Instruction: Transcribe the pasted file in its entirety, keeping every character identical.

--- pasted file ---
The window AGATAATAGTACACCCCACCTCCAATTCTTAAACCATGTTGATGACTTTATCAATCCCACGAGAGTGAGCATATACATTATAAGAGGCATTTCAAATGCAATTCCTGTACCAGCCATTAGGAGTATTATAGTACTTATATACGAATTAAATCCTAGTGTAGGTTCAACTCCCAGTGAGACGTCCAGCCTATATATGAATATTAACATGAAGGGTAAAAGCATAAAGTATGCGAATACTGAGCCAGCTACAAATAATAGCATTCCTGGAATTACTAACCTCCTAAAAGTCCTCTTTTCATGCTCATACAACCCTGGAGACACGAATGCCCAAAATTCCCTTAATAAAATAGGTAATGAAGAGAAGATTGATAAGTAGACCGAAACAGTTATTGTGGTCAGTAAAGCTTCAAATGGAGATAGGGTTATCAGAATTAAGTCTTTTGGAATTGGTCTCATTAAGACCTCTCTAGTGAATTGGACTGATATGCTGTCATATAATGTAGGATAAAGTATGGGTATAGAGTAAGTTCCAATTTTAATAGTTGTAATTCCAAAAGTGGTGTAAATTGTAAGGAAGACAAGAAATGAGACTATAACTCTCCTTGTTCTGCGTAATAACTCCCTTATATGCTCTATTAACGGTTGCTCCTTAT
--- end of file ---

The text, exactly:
The window AGATAATAGTACACCCCACCTCCAATTCTTAAACCATGTTGATGACTTTATCAATCCCACGAGAGTGAGCATATACATTATAAGAGGCATTTCAAATGCAATTCCTGTACCAGCCATTAGGAGTATTATAGTACTTATATACGAATTAAATCCTAGTGTAGGTTCAACTCCCAGTGAGACGTCCAGCCTATATATGAATATTAACATGAAGGGTAAAAGCATAAAGTATGCGAATACTGAGCCAGCTACAAATAATAGCATTCCTGGAATTACTAACCTCCTAAAAGTCCTCTTTTCATGCTCATACAACCCTGGAGACACGAATGCCCAAAATTCCCTTAATAAAATAGGTAATGAAGAGAAGATTGATAAGTAGACCGAAACAGTTATTGTGGTCAGTAAAGCTTCAAATGGAGATAGGGTTATCAGAATTAAGTCTTTTGGAATTGGTCTCATTAAGACCTCTCTAGTGAATTGGACTGATATGCTGTCATATAATGTAGGATAAAGTATGGGTATAGAGTAAGTTCCAATTTTAATAGTTGTAATTCCAAAAGTGGTGTAAATTGTAAGGAAGACAAGAAATGAGACTATAACTCTCCTTGTTCTGCGTAATAACTCCCTTATATGCTCTATTAACGGTTGCTCCTTAT